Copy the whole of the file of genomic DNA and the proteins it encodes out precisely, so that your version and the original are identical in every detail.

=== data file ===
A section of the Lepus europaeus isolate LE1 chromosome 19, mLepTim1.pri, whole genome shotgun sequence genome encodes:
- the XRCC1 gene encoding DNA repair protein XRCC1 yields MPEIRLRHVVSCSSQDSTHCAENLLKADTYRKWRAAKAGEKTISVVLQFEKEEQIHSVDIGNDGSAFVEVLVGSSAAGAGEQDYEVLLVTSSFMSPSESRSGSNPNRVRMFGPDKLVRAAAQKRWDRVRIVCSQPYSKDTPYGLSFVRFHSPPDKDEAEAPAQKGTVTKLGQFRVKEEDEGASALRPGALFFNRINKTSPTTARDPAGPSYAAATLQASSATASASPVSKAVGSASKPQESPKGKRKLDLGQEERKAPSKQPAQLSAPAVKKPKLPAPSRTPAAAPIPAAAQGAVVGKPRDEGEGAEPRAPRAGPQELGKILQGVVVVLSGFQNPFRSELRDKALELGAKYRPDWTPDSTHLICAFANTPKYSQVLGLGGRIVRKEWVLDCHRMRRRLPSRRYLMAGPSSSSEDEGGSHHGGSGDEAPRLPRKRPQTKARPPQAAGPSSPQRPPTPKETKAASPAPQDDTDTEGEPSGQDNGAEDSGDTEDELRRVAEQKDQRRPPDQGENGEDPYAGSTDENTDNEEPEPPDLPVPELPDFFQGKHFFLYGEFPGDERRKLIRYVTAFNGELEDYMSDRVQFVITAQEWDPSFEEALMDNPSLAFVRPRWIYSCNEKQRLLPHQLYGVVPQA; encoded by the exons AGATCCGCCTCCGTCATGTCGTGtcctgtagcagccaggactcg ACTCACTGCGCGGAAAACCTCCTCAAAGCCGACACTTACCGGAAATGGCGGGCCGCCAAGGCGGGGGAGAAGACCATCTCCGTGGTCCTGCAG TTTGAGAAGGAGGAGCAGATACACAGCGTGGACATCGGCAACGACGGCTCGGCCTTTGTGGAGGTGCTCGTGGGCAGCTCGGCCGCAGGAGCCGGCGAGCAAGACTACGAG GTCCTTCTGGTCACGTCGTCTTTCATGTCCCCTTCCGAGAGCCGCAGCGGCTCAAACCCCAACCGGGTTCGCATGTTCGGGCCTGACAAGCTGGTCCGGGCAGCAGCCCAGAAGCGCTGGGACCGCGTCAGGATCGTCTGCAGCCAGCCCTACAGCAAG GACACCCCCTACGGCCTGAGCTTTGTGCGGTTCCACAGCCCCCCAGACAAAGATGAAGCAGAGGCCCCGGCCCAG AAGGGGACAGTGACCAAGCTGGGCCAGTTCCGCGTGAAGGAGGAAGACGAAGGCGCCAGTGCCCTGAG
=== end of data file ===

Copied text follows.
A section of the Lepus europaeus isolate LE1 chromosome 19, mLepTim1.pri, whole genome shotgun sequence genome encodes:
- the XRCC1 gene encoding DNA repair protein XRCC1 yields MPEIRLRHVVSCSSQDSTHCAENLLKADTYRKWRAAKAGEKTISVVLQFEKEEQIHSVDIGNDGSAFVEVLVGSSAAGAGEQDYEVLLVTSSFMSPSESRSGSNPNRVRMFGPDKLVRAAAQKRWDRVRIVCSQPYSKDTPYGLSFVRFHSPPDKDEAEAPAQKGTVTKLGQFRVKEEDEGASALRPGALFFNRINKTSPTTARDPAGPSYAAATLQASSATASASPVSKAVGSASKPQESPKGKRKLDLGQEERKAPSKQPAQLSAPAVKKPKLPAPSRTPAAAPIPAAAQGAVVGKPRDEGEGAEPRAPRAGPQELGKILQGVVVVLSGFQNPFRSELRDKALELGAKYRPDWTPDSTHLICAFANTPKYSQVLGLGGRIVRKEWVLDCHRMRRRLPSRRYLMAGPSSSSEDEGGSHHGGSGDEAPRLPRKRPQTKARPPQAAGPSSPQRPPTPKETKAASPAPQDDTDTEGEPSGQDNGAEDSGDTEDELRRVAEQKDQRRPPDQGENGEDPYAGSTDENTDNEEPEPPDLPVPELPDFFQGKHFFLYGEFPGDERRKLIRYVTAFNGELEDYMSDRVQFVITAQEWDPSFEEALMDNPSLAFVRPRWIYSCNEKQRLLPHQLYGVVPQA; encoded by the exons AGATCCGCCTCCGTCATGTCGTGtcctgtagcagccaggactcg ACTCACTGCGCGGAAAACCTCCTCAAAGCCGACACTTACCGGAAATGGCGGGCCGCCAAGGCGGGGGAGAAGACCATCTCCGTGGTCCTGCAG TTTGAGAAGGAGGAGCAGATACACAGCGTGGACATCGGCAACGACGGCTCGGCCTTTGTGGAGGTGCTCGTGGGCAGCTCGGCCGCAGGAGCCGGCGAGCAAGACTACGAG GTCCTTCTGGTCACGTCGTCTTTCATGTCCCCTTCCGAGAGCCGCAGCGGCTCAAACCCCAACCGGGTTCGCATGTTCGGGCCTGACAAGCTGGTCCGGGCAGCAGCCCAGAAGCGCTGGGACCGCGTCAGGATCGTCTGCAGCCAGCCCTACAGCAAG GACACCCCCTACGGCCTGAGCTTTGTGCGGTTCCACAGCCCCCCAGACAAAGATGAAGCAGAGGCCCCGGCCCAG AAGGGGACAGTGACCAAGCTGGGCCAGTTCCGCGTGAAGGAGGAAGACGAAGGCGCCAGTGCCCTGAG